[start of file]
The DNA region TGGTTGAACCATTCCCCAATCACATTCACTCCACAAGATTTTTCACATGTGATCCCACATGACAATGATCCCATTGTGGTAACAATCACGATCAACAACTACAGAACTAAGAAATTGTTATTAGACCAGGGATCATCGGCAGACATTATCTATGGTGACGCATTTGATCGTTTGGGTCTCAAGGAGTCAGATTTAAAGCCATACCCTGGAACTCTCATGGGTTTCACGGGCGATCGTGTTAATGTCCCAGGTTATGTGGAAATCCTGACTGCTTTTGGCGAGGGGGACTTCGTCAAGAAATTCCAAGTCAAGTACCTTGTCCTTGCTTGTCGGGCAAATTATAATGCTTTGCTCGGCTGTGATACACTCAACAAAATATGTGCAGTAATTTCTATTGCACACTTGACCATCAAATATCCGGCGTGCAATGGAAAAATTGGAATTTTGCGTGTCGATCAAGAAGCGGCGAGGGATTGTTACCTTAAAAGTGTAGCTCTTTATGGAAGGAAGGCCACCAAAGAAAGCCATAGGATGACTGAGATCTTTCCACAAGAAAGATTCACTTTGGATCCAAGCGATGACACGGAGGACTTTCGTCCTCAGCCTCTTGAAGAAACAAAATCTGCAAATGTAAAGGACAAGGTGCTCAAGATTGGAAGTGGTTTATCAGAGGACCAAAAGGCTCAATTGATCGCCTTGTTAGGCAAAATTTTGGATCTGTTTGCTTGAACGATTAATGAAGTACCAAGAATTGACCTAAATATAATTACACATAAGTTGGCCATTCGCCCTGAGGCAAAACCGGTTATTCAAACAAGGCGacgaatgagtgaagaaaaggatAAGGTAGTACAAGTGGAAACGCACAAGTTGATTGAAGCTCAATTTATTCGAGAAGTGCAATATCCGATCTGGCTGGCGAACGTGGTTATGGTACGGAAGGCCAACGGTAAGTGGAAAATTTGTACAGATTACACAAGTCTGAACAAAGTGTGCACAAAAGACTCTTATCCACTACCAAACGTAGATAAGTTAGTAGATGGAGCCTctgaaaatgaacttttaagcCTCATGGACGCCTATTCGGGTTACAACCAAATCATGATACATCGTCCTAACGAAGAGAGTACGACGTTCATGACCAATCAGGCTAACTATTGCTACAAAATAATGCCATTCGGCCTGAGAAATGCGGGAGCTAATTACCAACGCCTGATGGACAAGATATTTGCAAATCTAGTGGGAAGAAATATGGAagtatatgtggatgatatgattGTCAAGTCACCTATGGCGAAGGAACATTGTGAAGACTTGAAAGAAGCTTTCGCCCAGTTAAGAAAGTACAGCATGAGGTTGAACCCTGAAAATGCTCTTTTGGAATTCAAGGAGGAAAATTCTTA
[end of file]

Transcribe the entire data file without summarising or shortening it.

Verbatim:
The DNA region TGGTTGAACCATTCCCCAATCACATTCACTCCACAAGATTTTTCACATGTGATCCCACATGACAATGATCCCATTGTGGTAACAATCACGATCAACAACTACAGAACTAAGAAATTGTTATTAGACCAGGGATCATCGGCAGACATTATCTATGGTGACGCATTTGATCGTTTGGGTCTCAAGGAGTCAGATTTAAAGCCATACCCTGGAACTCTCATGGGTTTCACGGGCGATCGTGTTAATGTCCCAGGTTATGTGGAAATCCTGACTGCTTTTGGCGAGGGGGACTTCGTCAAGAAATTCCAAGTCAAGTACCTTGTCCTTGCTTGTCGGGCAAATTATAATGCTTTGCTCGGCTGTGATACACTCAACAAAATATGTGCAGTAATTTCTATTGCACACTTGACCATCAAATATCCGGCGTGCAATGGAAAAATTGGAATTTTGCGTGTCGATCAAGAAGCGGCGAGGGATTGTTACCTTAAAAGTGTAGCTCTTTATGGAAGGAAGGCCACCAAAGAAAGCCATAGGATGACTGAGATCTTTCCACAAGAAAGATTCACTTTGGATCCAAGCGATGACACGGAGGACTTTCGTCCTCAGCCTCTTGAAGAAACAAAATCTGCAAATGTAAAGGACAAGGTGCTCAAGATTGGAAGTGGTTTATCAGAGGACCAAAAGGCTCAATTGATCGCCTTGTTAGGCAAAATTTTGGATCTGTTTGCTTGAACGATTAATGAAGTACCAAGAATTGACCTAAATATAATTACACATAAGTTGGCCATTCGCCCTGAGGCAAAACCGGTTATTCAAACAAGGCGacgaatgagtgaagaaaaggatAAGGTAGTACAAGTGGAAACGCACAAGTTGATTGAAGCTCAATTTATTCGAGAAGTGCAATATCCGATCTGGCTGGCGAACGTGGTTATGGTACGGAAGGCCAACGGTAAGTGGAAAATTTGTACAGATTACACAAGTCTGAACAAAGTGTGCACAAAAGACTCTTATCCACTACCAAACGTAGATAAGTTAGTAGATGGAGCCTctgaaaatgaacttttaagcCTCATGGACGCCTATTCGGGTTACAACCAAATCATGATACATCGTCCTAACGAAGAGAGTACGACGTTCATGACCAATCAGGCTAACTATTGCTACAAAATAATGCCATTCGGCCTGAGAAATGCGGGAGCTAATTACCAACGCCTGATGGACAAGATATTTGCAAATCTAGTGGGAAGAAATATGGAagtatatgtggatgatatgattGTCAAGTCACCTATGGCGAAGGAACATTGTGAAGACTTGAAAGAAGCTTTCGCCCAGTTAAGAAAGTACAGCATGAGGTTGAACCCTGAAAATGCTCTTTTGGAATTCAAGGAGGAAAATTCTTA